A delicious whodunit, served over a steamy bed of history.
In 1847, a small band of idealists began a communal living experiment in a sleepy valley in New York, living in a grand mansion built on a Bible-based foundation of hard work, free love and controlled, eugenic breeding. Credited with starting what became the world s most recognized brand of silverware, the Oneida Community at first prospered, succumbing finally to the moral outcry that for decades clawed relentlessly at their lascivious door, conforming to worldly custom to preserve their livelihood and evade the lynching of their leaders. The great experiment that had fascinated and infuriated the entire country was over. Or was it?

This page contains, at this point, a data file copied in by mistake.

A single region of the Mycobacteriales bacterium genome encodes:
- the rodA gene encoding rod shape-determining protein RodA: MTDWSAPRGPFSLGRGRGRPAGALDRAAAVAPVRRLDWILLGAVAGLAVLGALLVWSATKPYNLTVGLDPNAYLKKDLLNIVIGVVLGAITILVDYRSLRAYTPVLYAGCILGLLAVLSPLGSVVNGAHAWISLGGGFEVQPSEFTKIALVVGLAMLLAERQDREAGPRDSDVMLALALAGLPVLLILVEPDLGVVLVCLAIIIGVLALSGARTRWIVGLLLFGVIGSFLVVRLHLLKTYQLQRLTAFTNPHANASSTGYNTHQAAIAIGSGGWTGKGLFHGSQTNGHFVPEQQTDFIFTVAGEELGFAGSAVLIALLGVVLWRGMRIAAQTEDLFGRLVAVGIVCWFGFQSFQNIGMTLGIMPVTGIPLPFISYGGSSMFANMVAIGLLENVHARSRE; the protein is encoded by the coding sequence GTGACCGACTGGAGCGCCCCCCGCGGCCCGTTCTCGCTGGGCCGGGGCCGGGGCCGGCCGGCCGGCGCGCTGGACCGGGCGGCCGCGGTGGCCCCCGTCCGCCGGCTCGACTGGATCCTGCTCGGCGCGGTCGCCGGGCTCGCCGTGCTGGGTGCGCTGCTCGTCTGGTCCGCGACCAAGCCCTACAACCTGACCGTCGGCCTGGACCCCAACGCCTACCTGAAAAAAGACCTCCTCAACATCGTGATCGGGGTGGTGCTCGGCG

Acting on a anonymous tip alleging a rebirth of the utopian commune, New York Times reporter Melissa Gibson travels to Upstate New York to investigate, renting a room at the very mansion built over one hundred and fifty years ago. Days later, she is found dead, the local police ruling her death accidental. But her twin brother Michael, tormented by grisly premonitions he has never revealed, knows the authorities are wrong. He envisioned her strangulation just hours before it happened but did nothing to save her. Now, driven by guilt and the persistence of his sister s best friend, Jess Hartwell, an attractive beat cop from New York City, Michael launches his own secret investigation in a desperate attempt to unmask her killer. Together, they retrace Melissa s footsteps only to discover a little town full of dark secrets and more suspects than they ever could have imagined.